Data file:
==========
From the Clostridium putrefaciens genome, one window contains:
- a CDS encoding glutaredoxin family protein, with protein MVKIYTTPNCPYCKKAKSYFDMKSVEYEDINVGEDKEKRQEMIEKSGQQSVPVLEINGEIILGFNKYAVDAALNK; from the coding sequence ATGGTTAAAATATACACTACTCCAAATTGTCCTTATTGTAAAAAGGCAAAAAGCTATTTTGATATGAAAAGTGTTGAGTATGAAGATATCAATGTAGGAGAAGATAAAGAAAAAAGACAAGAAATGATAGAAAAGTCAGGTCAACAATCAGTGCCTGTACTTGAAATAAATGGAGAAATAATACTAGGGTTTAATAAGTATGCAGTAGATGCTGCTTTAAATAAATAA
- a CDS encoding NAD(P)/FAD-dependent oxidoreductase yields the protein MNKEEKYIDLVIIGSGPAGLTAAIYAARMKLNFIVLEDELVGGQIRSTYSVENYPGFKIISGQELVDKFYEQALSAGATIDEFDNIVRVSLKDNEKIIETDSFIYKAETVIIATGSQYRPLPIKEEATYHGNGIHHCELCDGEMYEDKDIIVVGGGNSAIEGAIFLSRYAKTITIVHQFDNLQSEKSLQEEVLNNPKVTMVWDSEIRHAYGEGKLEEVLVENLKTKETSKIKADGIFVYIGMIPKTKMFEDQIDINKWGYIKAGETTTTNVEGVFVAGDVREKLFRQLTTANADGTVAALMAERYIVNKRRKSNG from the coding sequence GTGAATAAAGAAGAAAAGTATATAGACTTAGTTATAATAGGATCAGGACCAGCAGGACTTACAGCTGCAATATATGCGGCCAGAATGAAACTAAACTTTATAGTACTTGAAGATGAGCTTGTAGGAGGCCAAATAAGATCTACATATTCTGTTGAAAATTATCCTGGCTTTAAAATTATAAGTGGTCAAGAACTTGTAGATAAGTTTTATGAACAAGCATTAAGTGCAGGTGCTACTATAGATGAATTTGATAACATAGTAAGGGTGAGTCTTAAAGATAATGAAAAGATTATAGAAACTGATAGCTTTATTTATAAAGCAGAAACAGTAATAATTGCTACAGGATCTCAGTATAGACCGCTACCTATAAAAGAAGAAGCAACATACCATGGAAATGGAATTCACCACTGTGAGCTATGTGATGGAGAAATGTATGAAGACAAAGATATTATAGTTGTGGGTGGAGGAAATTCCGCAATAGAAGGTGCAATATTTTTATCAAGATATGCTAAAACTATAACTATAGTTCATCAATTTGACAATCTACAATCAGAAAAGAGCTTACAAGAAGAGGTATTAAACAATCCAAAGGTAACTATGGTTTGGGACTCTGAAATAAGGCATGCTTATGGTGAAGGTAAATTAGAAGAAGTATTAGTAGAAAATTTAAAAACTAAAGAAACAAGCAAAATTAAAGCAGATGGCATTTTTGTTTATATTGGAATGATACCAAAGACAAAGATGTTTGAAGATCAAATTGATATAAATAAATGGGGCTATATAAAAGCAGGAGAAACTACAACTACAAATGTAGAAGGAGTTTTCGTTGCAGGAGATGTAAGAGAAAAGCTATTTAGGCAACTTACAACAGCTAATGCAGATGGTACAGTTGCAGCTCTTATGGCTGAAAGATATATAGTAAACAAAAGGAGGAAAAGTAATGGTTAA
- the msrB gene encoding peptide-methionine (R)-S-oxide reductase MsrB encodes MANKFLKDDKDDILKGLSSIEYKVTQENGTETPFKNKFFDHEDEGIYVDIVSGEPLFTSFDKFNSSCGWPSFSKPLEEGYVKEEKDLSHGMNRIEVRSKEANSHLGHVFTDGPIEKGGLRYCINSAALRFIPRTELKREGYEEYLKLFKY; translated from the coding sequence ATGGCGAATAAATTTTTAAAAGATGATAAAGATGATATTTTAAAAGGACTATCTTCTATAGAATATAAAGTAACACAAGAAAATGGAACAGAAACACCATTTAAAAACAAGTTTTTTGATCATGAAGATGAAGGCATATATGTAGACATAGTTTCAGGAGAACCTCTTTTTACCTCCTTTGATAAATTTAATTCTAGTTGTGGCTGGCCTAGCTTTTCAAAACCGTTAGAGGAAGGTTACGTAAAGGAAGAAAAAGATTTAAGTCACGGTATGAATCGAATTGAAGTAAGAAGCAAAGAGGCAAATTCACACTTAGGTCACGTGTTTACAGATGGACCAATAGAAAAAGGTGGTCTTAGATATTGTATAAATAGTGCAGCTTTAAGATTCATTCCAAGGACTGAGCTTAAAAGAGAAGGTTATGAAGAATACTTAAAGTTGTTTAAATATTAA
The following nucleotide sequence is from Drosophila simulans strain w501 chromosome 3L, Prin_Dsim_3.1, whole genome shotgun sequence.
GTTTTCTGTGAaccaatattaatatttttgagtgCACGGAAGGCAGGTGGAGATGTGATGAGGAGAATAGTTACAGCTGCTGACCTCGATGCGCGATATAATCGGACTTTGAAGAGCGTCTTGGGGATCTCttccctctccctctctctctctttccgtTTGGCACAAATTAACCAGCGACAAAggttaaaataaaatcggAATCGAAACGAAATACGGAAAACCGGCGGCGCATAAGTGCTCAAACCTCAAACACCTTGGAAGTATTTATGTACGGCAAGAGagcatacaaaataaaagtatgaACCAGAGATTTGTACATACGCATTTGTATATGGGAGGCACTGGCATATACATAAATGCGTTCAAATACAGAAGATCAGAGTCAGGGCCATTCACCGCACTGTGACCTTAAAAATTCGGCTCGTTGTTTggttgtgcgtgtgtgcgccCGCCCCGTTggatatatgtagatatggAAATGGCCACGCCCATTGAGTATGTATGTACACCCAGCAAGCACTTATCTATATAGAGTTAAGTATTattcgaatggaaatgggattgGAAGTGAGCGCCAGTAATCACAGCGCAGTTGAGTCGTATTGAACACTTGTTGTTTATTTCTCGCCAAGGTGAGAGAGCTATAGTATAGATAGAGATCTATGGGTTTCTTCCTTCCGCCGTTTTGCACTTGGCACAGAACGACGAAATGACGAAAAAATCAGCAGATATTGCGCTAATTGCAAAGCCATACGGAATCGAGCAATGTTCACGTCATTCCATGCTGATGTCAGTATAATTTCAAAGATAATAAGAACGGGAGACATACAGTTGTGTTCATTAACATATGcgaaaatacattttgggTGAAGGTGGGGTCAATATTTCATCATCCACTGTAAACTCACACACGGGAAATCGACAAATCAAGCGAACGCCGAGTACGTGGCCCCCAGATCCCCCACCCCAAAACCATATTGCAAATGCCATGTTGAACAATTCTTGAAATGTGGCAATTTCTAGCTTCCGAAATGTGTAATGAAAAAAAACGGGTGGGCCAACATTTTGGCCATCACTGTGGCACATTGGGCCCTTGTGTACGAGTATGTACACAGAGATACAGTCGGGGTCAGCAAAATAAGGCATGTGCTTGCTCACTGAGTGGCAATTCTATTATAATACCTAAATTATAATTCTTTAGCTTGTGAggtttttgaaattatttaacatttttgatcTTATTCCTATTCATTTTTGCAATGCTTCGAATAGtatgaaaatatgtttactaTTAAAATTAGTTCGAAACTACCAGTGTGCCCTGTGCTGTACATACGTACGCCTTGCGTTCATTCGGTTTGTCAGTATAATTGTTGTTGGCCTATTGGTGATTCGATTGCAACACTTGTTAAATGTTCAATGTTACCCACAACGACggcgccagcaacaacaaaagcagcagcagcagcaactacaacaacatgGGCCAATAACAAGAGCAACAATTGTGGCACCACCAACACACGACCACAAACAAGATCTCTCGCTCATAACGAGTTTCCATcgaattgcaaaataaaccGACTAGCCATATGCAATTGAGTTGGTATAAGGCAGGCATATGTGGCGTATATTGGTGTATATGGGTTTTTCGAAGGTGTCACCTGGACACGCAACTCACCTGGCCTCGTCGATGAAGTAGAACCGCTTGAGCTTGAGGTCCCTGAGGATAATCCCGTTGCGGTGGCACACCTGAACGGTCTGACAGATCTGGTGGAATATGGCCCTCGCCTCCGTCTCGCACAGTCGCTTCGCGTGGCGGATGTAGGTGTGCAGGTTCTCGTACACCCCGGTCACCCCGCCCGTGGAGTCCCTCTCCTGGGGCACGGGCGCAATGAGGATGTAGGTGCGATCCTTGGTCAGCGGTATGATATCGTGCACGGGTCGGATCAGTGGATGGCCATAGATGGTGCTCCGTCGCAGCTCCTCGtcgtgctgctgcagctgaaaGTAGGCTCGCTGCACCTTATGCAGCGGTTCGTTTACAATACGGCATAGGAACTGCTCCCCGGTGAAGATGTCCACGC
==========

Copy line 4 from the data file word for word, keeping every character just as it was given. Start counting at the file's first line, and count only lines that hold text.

- the msrB gene encoding peptide-methionine (R)-S-oxide reductase MsrB encodes MANKFLKDDKDDILKGLSSIEYKVTQENGTETPFKNKFFDHEDEGIYVDIVSGEPLFTSFDKFNSSCGWPSFSKPLEEGYVKEEKDLSHGMNRIEVRSKEANSHLGHVFTDGPIEKGGLRYCINSAALRFIPRTELKREGYEEYLKLFKY; translated from the coding sequence ATGGCGAATAAATTTTTAAAAGATGATAAAGATGATATTTTAAAAGGACTATCTTCTATAGAATATAAAGTAACACAAGAAAATGGAACAGAAACACCATTTAAAAACAAGTTTTTTGATCATGAAGATGAAGGCATATATGTAGACATAGTTTCAGGAGAACCTCTTTTTACCTCCTTTGATAAATTTAATTCTAGTTGTGGCTGGCCTAGCTTTTCAAAACCGTTAGAGGAAGGTTACGTAAAGGAAGAAAAAGATTTAAGTCACGGTATGAATCGAATTGAAGTAAGAAGCAAAGAGGCAAATTCACACTTAGGTCACGTGTTTACAGATGGACCAATAGAAAAAGGTGGTCTTAGATATTGTATAAATAGTGCAGCTTTAAGATTCATTCCAAGGACTGAGCTTAAAAGAGAAGGTTATGAAGAATACTTAAAGTTGTTTAAATATTAA